Cthulhu fhtagn in the horror filled city of Arkham – brought to life in 1:87.1 scale!
John Ott builds amazingly detailed model cities and railroads. He documents the expansion of the American West and the popularity of the trolly car…. and the setting for H.P. Lovecraft’s most beloved stories: Arkham, Massachusetts. The city is home to Miskatonic University and the Arkham Sanitarium (the namesake of the Gotham institution); and is located somewhere North of Boston, but it’s uncertain as to exactly where.
Ott has taken great pains to create the city in three dimensions at standard H0 scale (1:87.1).
“The city of Arkham occupies one tip of my U-shaped HO layout, at the end of a peninsula that sticks into the room. The model is 4′ x 4-1/2′, about 18 square feet. It consists of close to 50 structures, 15 feet of track, 70 grain-of-wheat or grain-of-rice bulbs, 30 vehicles (give or take), and 200 figures.
The base is foam-core atop insulation foam, built up where necessary with Strathmore board. The cobblestone streets are laserprinted on 11″ x 17″ paper, cut out and mounted with spray glue. All the buildings are moveable for dusting— or in case I decide to swap them out for something better.”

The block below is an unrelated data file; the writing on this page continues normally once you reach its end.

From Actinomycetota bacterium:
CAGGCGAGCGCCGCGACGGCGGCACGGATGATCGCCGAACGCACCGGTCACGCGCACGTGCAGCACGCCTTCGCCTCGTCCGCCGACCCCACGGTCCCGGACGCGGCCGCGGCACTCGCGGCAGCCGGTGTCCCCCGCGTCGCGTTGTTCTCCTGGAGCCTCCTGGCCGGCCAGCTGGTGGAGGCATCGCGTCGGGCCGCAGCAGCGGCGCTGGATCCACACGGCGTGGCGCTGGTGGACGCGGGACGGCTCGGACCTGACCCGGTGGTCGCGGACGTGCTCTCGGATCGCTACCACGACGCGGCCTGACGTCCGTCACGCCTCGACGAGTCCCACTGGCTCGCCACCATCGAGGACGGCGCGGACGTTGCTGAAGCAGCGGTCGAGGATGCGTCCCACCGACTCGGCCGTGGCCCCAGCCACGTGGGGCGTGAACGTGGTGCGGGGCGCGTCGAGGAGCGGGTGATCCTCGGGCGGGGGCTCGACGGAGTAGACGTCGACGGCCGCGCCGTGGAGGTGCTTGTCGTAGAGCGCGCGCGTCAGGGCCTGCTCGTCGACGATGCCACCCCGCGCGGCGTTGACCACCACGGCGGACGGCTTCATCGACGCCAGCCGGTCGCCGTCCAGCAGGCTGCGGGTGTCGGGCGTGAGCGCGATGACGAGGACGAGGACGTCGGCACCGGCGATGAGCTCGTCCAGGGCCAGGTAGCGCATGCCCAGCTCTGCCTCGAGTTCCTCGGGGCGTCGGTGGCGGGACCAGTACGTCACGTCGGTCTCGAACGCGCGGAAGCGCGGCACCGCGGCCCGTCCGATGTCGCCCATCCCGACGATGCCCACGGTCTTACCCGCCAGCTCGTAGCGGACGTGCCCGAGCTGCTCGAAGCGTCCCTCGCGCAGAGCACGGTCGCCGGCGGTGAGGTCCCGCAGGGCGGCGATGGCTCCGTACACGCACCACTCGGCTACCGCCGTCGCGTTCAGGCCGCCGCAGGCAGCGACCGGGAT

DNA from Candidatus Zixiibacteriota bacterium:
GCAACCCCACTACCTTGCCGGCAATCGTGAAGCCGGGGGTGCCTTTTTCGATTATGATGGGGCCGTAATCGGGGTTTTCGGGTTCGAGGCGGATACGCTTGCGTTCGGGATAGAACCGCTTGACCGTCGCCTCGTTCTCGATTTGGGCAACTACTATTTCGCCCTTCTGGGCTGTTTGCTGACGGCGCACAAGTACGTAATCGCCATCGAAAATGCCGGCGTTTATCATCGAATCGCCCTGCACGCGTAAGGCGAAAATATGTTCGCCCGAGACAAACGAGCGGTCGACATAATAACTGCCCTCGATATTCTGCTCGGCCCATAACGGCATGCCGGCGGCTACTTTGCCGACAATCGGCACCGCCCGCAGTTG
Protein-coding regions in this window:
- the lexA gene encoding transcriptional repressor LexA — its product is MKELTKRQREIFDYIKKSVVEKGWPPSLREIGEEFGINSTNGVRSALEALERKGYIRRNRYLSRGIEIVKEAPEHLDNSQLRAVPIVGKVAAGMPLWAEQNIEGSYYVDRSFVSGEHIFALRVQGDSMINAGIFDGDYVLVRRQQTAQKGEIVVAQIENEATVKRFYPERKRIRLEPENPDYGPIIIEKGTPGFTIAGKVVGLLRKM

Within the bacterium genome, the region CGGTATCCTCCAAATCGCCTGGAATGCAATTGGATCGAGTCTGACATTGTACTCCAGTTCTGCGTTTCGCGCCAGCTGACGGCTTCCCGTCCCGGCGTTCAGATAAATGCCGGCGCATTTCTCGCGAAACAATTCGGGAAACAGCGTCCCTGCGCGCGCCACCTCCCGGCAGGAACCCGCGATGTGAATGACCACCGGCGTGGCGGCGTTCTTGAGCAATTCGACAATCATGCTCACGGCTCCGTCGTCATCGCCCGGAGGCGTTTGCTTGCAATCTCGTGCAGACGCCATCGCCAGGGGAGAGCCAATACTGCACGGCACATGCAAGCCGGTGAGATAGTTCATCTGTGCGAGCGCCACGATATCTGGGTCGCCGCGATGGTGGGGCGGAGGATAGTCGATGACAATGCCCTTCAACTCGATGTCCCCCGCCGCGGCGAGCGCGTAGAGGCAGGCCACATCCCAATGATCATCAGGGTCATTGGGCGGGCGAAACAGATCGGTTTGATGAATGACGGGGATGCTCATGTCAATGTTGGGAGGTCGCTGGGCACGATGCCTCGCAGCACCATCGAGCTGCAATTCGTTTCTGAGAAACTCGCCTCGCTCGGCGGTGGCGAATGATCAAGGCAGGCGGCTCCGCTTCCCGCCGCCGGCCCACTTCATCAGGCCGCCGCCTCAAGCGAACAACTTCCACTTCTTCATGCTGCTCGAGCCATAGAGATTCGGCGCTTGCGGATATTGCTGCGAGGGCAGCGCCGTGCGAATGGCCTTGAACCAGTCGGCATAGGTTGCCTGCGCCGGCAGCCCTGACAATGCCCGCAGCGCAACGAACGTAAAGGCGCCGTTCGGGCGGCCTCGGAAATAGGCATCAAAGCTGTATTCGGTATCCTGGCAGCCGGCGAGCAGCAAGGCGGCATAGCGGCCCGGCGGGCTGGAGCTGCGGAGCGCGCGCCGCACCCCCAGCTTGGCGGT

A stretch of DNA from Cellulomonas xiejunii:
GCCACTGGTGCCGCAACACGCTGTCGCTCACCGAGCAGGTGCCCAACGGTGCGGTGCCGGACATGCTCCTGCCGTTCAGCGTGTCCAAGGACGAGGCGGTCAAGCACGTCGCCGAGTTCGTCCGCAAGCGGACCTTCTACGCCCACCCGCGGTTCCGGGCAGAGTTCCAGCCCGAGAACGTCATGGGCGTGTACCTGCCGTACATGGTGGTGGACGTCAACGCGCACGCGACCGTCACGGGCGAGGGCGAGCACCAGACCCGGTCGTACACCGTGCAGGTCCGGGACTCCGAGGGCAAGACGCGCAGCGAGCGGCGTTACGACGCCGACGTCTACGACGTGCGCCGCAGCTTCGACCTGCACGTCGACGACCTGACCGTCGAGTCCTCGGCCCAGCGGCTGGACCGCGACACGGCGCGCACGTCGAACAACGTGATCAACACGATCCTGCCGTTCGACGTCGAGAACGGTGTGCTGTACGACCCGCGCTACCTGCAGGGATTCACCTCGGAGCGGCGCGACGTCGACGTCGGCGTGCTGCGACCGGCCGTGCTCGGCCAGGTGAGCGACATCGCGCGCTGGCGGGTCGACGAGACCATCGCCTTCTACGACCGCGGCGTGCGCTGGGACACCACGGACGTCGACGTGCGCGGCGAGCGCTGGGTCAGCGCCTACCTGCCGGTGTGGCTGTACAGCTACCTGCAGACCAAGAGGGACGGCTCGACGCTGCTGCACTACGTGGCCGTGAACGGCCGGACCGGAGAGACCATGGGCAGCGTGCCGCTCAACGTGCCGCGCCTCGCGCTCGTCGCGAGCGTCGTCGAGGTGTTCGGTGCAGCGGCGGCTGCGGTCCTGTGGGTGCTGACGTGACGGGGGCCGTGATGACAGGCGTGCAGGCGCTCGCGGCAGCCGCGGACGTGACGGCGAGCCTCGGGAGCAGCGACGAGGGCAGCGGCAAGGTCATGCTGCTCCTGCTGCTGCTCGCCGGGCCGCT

He’s also created great back stories for every building in the city that help make it come alive. Like the Miskatonic Station…
“So you came down from Boston on the railroad, and the train was only an hour and fifteen minutes late after the whole 45-minute trip? Well, this is typical service on our Miskatonic RR. We are rather proud of our little railroad, one of the oldest in Massachusetts. It’s the only line that runs between Boston and Arkham. Ten trains a day, on their way north to New Hampshire or west towards New York state. You got a good view of the backside of our ugly station as you came into town.
The old Gothic-Norman train station was built in the 1840s by an architect who had read too many novels by Sir Walter Scott. You know that covered trainsheds like this were common on America’s early railroads. The drafty, pigeon-infested old pile of granite has been the pride of Arkham for half a century.”
The building interiors are lit, and the fronts swing open to reveal furnished and populated rooms. The signage throughout the model ad subtle reminders that this is no ordinary turn of the century town.
Do you enjoy scale modeling beyond wargaming? Share your work in the comments!